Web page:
‘Yankee Dawg You Die’ and ‘M Butterfly’

In much of the, rather limited, academic work on Gotanda and his plays, the comparison to Hwang’s M. Butterfly appears often. Both plays are hugely reminiscent of Puccini’s Madama Butterfly. Where Hwang’s M. Butterfly cinematically spans some twenty years, the Gotanda piece examines the first year in the evolving relationship between a young aspiring Japanese actor and an older more established ‘Chinese’ actor. While Hwang’s Butterfly has a cinematic feel, Gotanda’s piece uses a stereotypical cinematic portrayal of a Japanese soldier to fix the general reception of Asianness in the popular consciousness. The opening scene of Yankee Dawg You Die, which attacks this standard portrayal of the Japanese, sets the tone for the rest of the play.

If M. Butterfly merely attacks the Anglo-American system of representing Asianness, Yankee Dawg You Die reinforces the attack with a discussion of its impact. Bradley, for example, exposes the effects of the mediated castration of the American male has had on his life while accusing Vincent of perpetuating it in his ‘Charley Chop Suey’ speech.

Both playwrights, in these works, utilize Western stereotypes regarding Asians as their source material. The stereotypes of the play are self-consciously enacted by each of the characters. The Asian American bodies of the respective actors are by no means conflated with their stereotypical role of the submissive Butterfly character in Hwang’s play, or the crazed Moto character in Gotanda’s. In Yankee Dawg You Die, Hollywood punishes both Vincent and Bradley with its thirst for grotesque ‘rumors’ and ‘impersonators’ that usurp the place for the actor both on and off the stage. At the same time, the play optimistically suggests that performing the stereotype can reveal the vulnerability of the system that produces it. Both Song and Vincent emerge as more powerful characters than the stereotypes they are forced to confront, making them more attractive and appealing, especially to an Asian-American audience.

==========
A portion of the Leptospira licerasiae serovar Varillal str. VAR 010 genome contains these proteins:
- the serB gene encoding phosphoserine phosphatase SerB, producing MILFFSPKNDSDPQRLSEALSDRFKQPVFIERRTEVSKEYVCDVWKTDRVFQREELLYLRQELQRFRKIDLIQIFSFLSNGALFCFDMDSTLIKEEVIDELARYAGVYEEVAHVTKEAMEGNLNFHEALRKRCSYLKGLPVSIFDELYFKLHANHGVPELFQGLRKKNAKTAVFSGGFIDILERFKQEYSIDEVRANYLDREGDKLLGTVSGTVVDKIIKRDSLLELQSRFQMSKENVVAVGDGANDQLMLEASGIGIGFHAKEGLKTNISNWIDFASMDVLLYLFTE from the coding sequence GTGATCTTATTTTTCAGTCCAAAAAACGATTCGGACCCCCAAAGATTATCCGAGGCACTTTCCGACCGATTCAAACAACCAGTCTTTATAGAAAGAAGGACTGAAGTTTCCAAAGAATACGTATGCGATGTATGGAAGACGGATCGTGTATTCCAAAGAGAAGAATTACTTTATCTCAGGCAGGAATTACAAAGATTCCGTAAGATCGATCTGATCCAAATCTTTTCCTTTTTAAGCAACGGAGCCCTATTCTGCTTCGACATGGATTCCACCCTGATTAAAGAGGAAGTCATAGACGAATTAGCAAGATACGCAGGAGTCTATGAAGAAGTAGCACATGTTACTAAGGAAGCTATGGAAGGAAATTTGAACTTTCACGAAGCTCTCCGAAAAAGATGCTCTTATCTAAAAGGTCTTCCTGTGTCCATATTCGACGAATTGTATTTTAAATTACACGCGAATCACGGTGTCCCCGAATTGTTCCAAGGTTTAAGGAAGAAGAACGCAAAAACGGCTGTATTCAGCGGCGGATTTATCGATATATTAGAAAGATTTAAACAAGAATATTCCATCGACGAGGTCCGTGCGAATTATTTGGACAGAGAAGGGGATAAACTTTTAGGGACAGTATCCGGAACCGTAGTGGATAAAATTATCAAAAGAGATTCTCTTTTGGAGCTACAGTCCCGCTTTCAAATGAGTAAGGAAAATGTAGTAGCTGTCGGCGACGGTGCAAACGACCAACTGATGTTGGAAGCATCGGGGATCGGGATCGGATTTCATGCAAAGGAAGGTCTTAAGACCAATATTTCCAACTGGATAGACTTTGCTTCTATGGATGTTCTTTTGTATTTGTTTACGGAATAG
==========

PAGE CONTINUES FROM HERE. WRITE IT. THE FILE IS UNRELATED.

Inseparable from these strategies, however, is a disturbing emphasis on the attractiveness of the stereotype. In Yankee Dawg You Die, Vincent and Bradley describe the enactment of stereotypes in language rife with metaphors of illicit sexuality; performing the stereotype is an unnatural act that holds a guilty pleasure. Watching Vincent on television is for Bradley ‘like having sex with my sister’. Yet Gotanda’s Yankee Dawg You Die depicts the marketing of these stereotypes to the public by unwilling actors. M. Butterfly more problematically emphasizes the seductive possibilities of the stereotype, not only for Gallimard but also for Song and the other characters. M. Butterfly is much more explicitly about the erotics of the stereotype, the fulfillment of desire through the performance of the image.